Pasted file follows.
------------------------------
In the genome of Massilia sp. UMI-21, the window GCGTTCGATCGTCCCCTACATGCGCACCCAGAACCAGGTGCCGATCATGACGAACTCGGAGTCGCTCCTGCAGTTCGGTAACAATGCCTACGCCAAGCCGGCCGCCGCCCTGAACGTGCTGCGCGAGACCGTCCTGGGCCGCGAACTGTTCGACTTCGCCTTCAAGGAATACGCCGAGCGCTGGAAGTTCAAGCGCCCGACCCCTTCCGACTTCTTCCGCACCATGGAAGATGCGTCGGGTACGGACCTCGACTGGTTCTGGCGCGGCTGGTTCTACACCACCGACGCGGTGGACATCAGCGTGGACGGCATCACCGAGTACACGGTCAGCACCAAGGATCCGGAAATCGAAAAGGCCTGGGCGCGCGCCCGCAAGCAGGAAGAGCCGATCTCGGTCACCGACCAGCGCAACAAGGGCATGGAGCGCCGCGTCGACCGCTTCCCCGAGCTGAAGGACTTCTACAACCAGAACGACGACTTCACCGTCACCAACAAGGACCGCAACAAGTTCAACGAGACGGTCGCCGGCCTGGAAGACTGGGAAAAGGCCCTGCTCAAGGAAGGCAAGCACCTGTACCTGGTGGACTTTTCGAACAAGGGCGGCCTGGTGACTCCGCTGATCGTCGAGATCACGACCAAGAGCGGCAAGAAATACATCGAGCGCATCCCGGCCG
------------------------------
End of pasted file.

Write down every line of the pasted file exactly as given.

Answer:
In the genome of Massilia sp. UMI-21, the window GCGTTCGATCGTCCCCTACATGCGCACCCAGAACCAGGTGCCGATCATGACGAACTCGGAGTCGCTCCTGCAGTTCGGTAACAATGCCTACGCCAAGCCGGCCGCCGCCCTGAACGTGCTGCGCGAGACCGTCCTGGGCCGCGAACTGTTCGACTTCGCCTTCAAGGAATACGCCGAGCGCTGGAAGTTCAAGCGCCCGACCCCTTCCGACTTCTTCCGCACCATGGAAGATGCGTCGGGTACGGACCTCGACTGGTTCTGGCGCGGCTGGTTCTACACCACCGACGCGGTGGACATCAGCGTGGACGGCATCACCGAGTACACGGTCAGCACCAAGGATCCGGAAATCGAAAAGGCCTGGGCGCGCGCCCGCAAGCAGGAAGAGCCGATCTCGGTCACCGACCAGCGCAACAAGGGCATGGAGCGCCGCGTCGACCGCTTCCCCGAGCTGAAGGACTTCTACAACCAGAACGACGACTTCACCGTCACCAACAAGGACCGCAACAAGTTCAACGAGACGGTCGCCGGCCTGGAAGACTGGGAAAAGGCCCTGCTCAAGGAAGGCAAGCACCTGTACCTGGTGGACTTTTCGAACAAGGGCGGCCTGGTGACTCCGCTGATCGTCGAGATCACGACCAAGAGCGGCAAGAAATACATCGAGCGCATCCCGGCCG